• An afforestation programme was launched and financed by Phare, with the procurement of 44 million seedlings for the afforestation of 6,000 ha of private agricultural land. This is part of Poland’s National Afforestation Programme, which plans to create 700,000 ha of new forests by 2020. Transportation equipment was purchased to help develop an environmentally friendly harvesting system.

• The programme undertook the restoration of eroded forests in south and west Poland. The Phare contribution included the supply of specialised fertilisers to restore the balance of damaged soils, tree protection materials, construction of 14 water reservoirs, where watershed irregularities and erosion made replanting and growth almost impossible, and the supply of fencing for 3,000 ha of forest.

• A former Soviet military camp was refurbished and converted into a forest nursery and study facility for forest scientists, along with the development of a forest gene bank and storage facilities for certified seeds for the future restoration of damaged forests in Poland.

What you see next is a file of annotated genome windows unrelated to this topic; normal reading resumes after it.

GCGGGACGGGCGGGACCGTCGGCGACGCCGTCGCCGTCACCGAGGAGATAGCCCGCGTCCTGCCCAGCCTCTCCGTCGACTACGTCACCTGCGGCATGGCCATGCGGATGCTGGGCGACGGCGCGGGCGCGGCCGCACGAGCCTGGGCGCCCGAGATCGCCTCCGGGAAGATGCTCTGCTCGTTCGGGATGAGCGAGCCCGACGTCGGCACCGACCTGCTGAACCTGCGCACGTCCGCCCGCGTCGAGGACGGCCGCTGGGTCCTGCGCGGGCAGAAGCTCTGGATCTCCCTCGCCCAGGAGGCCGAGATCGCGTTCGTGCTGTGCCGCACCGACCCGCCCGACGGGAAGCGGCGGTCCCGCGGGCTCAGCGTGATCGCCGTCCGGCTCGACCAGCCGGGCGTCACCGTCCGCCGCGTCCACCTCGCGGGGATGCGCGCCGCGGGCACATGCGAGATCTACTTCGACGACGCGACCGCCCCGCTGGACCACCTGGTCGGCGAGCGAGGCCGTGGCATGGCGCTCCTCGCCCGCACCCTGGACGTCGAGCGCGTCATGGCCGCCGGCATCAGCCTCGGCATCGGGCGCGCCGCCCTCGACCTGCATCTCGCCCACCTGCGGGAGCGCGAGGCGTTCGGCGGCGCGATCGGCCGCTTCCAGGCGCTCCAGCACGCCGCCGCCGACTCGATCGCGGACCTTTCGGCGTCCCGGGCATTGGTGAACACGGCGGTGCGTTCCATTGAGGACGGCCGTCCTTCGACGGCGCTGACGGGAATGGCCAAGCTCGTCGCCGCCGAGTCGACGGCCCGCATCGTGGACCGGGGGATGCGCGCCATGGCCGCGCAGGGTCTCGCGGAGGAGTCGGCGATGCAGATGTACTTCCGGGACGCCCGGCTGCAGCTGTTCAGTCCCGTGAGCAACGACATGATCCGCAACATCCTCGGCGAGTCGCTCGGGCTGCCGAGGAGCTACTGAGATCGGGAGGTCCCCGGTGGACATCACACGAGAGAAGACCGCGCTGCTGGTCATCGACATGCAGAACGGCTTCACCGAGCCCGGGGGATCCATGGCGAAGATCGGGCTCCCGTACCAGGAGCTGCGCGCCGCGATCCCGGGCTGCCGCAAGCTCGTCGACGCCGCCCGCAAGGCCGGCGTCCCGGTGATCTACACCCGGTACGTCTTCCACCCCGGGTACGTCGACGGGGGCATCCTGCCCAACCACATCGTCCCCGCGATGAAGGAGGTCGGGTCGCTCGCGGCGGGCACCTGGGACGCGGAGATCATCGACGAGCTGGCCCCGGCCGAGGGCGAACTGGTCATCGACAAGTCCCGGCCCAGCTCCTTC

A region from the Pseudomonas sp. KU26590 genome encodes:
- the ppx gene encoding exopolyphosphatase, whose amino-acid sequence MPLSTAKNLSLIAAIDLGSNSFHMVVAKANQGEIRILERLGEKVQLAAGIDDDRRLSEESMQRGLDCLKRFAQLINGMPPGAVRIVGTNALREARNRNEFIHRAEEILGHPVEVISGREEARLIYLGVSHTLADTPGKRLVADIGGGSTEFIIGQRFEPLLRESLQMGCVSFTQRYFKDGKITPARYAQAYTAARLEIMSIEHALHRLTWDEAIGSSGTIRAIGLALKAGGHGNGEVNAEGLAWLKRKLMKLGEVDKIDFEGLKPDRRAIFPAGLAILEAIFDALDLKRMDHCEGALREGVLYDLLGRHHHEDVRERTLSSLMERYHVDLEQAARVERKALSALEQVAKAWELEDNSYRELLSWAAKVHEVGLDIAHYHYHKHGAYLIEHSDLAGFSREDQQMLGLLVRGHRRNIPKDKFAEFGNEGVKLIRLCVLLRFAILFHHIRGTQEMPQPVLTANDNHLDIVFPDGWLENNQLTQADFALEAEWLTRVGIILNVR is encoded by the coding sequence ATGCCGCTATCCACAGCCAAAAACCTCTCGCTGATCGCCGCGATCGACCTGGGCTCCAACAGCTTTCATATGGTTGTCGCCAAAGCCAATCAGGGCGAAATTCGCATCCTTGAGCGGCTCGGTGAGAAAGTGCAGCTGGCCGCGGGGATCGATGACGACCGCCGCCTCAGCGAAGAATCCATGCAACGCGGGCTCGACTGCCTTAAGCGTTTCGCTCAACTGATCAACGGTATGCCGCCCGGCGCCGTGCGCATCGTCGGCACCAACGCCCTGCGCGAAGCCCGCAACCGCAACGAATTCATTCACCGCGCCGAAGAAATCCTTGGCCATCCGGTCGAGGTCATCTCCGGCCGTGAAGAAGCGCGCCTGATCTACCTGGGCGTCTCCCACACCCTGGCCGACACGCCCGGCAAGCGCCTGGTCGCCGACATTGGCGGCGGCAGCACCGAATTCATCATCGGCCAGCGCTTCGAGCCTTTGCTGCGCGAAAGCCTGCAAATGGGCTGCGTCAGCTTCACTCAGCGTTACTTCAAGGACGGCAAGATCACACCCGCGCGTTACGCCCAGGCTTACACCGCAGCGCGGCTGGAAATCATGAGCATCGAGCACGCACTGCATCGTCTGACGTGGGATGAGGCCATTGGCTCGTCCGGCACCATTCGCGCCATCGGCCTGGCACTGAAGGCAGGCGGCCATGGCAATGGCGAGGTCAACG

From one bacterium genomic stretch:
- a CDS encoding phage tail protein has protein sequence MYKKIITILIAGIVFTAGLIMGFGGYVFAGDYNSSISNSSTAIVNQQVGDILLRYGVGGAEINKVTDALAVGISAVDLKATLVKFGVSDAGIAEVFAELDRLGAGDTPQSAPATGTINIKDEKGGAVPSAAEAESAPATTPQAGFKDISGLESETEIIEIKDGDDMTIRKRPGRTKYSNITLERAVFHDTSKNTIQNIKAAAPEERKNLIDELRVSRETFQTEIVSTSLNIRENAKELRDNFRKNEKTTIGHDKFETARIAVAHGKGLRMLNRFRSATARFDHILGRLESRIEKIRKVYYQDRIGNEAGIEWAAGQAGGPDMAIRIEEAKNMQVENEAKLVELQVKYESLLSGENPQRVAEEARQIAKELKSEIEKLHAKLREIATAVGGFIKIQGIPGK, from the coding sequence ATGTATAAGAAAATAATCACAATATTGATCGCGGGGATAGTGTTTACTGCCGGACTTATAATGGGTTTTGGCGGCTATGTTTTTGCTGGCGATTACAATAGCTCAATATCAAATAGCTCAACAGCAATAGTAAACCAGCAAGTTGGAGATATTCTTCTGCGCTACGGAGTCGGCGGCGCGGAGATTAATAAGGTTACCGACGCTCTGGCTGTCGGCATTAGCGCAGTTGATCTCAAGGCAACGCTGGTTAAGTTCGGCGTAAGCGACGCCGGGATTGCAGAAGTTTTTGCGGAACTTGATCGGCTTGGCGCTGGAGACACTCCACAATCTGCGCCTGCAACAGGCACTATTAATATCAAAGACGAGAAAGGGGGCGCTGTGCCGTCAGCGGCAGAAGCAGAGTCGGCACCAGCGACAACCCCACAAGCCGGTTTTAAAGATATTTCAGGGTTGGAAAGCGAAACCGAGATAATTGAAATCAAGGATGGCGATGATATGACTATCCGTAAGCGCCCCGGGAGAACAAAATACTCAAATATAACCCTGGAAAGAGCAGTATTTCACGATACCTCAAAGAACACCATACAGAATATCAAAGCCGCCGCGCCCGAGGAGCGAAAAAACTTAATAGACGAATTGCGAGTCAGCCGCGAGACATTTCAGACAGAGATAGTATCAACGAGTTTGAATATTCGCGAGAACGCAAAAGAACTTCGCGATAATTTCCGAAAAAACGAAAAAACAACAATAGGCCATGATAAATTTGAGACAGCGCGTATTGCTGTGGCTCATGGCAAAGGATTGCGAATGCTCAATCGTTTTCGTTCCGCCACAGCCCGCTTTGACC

Romania

The year in review

Romania again experienced negative economic growth in 1998, with the economy shrinking by 7.3 per cent and industrial output falling by 17 per cent. However, the budget deficit was reduced to 3.3 per cent and inflation came down massively to 40.6 per cent (compared to a high of 150 per cent in 1997). The current account deficit (about EUR 2.75 billion) deteriorated in line with the trade deficit, and stood at around 7.9 per cent of GDP. Foreign direct investment inflows also remained low (EUR 1822 million on a net basis) ) and could not reduce the size of the overall external debt, which stood at EUR 8.6 billion. The rate of unemployment increased significantly, to 9.7 per cent of the workforce.